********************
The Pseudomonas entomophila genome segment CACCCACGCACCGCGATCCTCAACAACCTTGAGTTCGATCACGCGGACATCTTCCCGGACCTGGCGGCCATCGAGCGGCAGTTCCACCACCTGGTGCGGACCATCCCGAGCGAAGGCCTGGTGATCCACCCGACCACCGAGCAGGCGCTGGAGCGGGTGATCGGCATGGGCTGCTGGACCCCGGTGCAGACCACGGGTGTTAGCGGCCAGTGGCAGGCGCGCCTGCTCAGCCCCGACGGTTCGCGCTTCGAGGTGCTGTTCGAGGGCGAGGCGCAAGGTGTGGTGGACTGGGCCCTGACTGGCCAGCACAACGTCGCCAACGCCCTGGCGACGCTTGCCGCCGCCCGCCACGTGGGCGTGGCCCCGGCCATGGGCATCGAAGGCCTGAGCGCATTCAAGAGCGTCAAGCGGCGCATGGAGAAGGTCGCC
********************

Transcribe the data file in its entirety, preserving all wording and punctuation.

The Pseudomonas entomophila genome segment CACCCACGCACCGCGATCCTCAACAACCTTGAGTTCGATCACGCGGACATCTTCCCGGACCTGGCGGCCATCGAGCGGCAGTTCCACCACCTGGTGCGGACCATCCCGAGCGAAGGCCTGGTGATCCACCCGACCACCGAGCAGGCGCTGGAGCGGGTGATCGGCATGGGCTGCTGGACCCCGGTGCAGACCACGGGTGTTAGCGGCCAGTGGCAGGCGCGCCTGCTCAGCCCCGACGGTTCGCGCTTCGAGGTGCTGTTCGAGGGCGAGGCGCAAGGTGTGGTGGACTGGGCCCTGACTGGCCAGCACAACGTCGCCAACGCCCTGGCGACGCTTGCCGCCGCCCGCCACGTGGGCGTGGCCCCGGCCATGGGCATCGAAGGCCTGAGCGCATTCAAGAGCGTCAAGCGGCGCATGGAGAAGGTCGCC